From the time of treatment administration, each turtle was serially monitored every 5 minutes for spontaneous ventilation via visual assessment, heart rate, and degree of sedation (described below). The cloacal temperature was measured at 20, 40, and 60 minutes (Mindray Passport 12; Mindray North America). To avoid excessive stimulation that could affect the level and progression of sedation, heart rate or temperature collection was aborted if turtles subjectively demonstrated resistance (eg, retracting into the shell, kicking, and/or struggling). A modified sedation scoring rubric was developed based on prior chelonian sedation studies.2,21 Each of the 10 parameters was categorized as present (0), reduced (1), or absent (2) at each time point and totaled to calculate a cumulative sedation score ranging from 0–20, with 0 correlating to no sedation and 20 correlating to maximum sedation (Table 2). Palpebral reflex was assessed using a cotton tip applicator gently tapped on the medial canthus. Muscle tone was evaluated via manual manipulation of the neck, limbs, plastron, and jaw. For the latter, a disposable plastic fingernail pick was used to aid in manipulating the mandible. Limb and tail withdrawal responses were assessed via a single clamp of a 14 cm Kelly hemostat. All sedation scoring was performed by 1 of 2 investigators (ACH, RGC) blinded to treatment groups and randomly assigned to turtles on each study day. To support consistency in scoring technique and clearly define scoring criteria, both blinded investigators jointly assessed 2 aforementioned pilot turtles. They then independently assessed 4 subsequent pilot turtles and compared scores to ensure similarity in scoring before the primary study.

Table 2

Sedation scoring criteria for adult eastern box turtles (Terrapene carolina carolina) after IM administration of dexmedetomidine-ketamine-0.9% sodium chloride (0.1, 10 mg/kg, and 0.2 mL/kg, respectively) in the forelimb or dexmedetomidine-ketamine-midazolam (0.1, 10, and 1.0 mg/kg, respectively) in the forelimb or hindlimb.

Variables Score
Lower eyelids opena 0–2
Palpebral reflexa 0–2
Neck muscle tone 0–2
Forelimb muscle tonea 0–2
Hindlimb muscle tonea 0–2
Forelimb withdrawal responsea,b 0–2
Hindlimb withdrawal responsea,b 0–2
Tail withdrawal responseb 0–2
Plastron tone 0–2
Jaw tone 0–2
Total 0–20

Variables were assessed every 5 minutes for 60 minutes in the order listed and scored as present (0), reduced (1), or absent (2) by 1 of 2 investigators blinded to treatment.

a

Left and right sides were scored independently and averaged.

b

Limb and tail withdrawal responses were only tested if limb muscle tone was absent.

Intubation was attempted using a lightly lubricated 2-mm uncuffed endotracheal tube in any turtle with an absent jaw tone. If successful, a mainstream capnograph (TidalGuard; Newtech, Inc) was attached and used to assess spontaneous ventilation for the remainder of the intubation period. Apnea was defined as the absence of an end-tidal carbon dioxide measurement for >1 minute. If a turtle was apneic, assisted ventilation of approximately 1 breath per minute was provided via a manual resuscitator bag (FiO2 0.21). Three-lead electrocardiography (Mindray Passport 12; Mindray North America) was attempted during pilot data collection but was unsuccessful and not attempted during the primary study.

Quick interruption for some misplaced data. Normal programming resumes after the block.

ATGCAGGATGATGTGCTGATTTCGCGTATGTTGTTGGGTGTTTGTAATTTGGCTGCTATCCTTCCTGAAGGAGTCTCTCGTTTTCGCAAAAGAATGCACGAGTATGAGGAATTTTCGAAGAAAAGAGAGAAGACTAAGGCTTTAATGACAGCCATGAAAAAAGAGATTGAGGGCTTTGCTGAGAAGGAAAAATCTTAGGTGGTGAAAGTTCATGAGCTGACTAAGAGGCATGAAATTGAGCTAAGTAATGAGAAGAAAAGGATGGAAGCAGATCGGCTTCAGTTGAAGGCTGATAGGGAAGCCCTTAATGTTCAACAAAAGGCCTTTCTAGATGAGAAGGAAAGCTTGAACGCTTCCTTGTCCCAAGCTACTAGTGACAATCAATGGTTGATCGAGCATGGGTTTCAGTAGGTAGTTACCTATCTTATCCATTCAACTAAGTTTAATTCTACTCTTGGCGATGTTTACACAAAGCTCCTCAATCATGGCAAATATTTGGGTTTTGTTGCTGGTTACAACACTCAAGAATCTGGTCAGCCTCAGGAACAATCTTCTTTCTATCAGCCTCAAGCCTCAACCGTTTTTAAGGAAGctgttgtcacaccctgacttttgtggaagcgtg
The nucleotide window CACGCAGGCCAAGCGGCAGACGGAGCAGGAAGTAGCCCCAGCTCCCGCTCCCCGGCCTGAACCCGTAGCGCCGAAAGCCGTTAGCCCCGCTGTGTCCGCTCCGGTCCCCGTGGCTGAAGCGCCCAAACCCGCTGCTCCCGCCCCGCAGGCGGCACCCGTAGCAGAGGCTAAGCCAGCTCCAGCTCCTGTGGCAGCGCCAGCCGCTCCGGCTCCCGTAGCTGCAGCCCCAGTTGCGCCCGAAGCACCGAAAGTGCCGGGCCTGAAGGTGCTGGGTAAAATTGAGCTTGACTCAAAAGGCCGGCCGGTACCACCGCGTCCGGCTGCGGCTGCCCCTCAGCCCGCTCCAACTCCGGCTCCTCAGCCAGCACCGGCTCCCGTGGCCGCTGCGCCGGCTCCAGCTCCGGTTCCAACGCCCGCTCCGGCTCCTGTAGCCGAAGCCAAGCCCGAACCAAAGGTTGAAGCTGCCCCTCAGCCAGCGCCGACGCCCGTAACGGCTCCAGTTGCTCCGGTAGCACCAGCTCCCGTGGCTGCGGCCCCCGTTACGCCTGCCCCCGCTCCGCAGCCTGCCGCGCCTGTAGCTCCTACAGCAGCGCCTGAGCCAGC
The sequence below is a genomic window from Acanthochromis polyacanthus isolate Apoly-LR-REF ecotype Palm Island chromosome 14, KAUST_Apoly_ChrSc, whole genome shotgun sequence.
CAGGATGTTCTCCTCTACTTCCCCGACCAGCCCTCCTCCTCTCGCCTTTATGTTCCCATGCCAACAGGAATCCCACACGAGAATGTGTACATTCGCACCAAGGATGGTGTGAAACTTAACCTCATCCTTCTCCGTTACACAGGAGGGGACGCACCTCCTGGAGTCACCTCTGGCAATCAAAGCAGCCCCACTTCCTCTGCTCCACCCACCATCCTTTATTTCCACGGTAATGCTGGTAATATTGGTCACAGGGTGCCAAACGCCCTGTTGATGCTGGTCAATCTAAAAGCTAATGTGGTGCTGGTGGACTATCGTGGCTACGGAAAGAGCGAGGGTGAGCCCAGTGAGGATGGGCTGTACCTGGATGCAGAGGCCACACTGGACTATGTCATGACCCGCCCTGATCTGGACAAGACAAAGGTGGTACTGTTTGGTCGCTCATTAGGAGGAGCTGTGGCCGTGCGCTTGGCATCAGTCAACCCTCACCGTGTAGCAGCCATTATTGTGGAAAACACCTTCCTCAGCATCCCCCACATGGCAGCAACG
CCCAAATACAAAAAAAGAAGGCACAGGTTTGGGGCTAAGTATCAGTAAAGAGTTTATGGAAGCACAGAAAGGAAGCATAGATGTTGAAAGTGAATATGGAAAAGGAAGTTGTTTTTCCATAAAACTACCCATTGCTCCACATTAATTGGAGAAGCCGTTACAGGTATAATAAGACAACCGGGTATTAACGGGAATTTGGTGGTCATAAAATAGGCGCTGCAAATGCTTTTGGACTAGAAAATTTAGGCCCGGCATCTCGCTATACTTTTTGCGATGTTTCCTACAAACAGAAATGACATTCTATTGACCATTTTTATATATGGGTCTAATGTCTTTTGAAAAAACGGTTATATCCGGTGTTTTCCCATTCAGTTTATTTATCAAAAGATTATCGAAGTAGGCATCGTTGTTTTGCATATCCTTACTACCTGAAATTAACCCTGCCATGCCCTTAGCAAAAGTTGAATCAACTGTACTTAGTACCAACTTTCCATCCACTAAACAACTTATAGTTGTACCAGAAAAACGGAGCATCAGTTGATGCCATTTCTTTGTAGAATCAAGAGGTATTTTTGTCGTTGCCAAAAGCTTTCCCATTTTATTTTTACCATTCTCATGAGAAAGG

Antagonist administration and recovery

Sixty minutes after treatment administration, turtles were manually restrained for antagonist administration. Due to the weight of the endotracheal tube connector and concern for accidental and/or traumatic extubation, intubated turtles were extubated before handling. Each turtle received atipamezole (Antisedan; Zoetis; 1.0 mg/kg) with either 0.9% NaCl (0.5 mL/kg) (F-DKS) or flumazenil (Hikma Pharmaceuticals; 0.05 mg/kg) (F-DKM, H-DKM) administered as separate IM injections using 0.5 mL insulin syringes with 28G 1/2-inch needles. To standardize the total injection volume and number of injections, 0.9% NaCl was given with atipamezole at an equivalent volume of flumazenil in F-DKS turtles. Injections were administered contralateral to the initial injections in the forelimb (F-DKS; F-DKM) or in the left hindlimb (H-DKM). For the single turtle missing its left hindlimb, antagonists were administered in the right hindlimb (H-DKM). Reintubation was attempted for any previously intubated turtles, and if successful, the endotracheal tube was maintained in place until swallowing was observed. Respiratory rate, heart rate, and level of sedation were assessed every 5 minutes until recovery, defined as the turtle lifting its head and moving its eyes in response to movement of a standardized object (ink pen) in its field of vision (ie, visual tracking).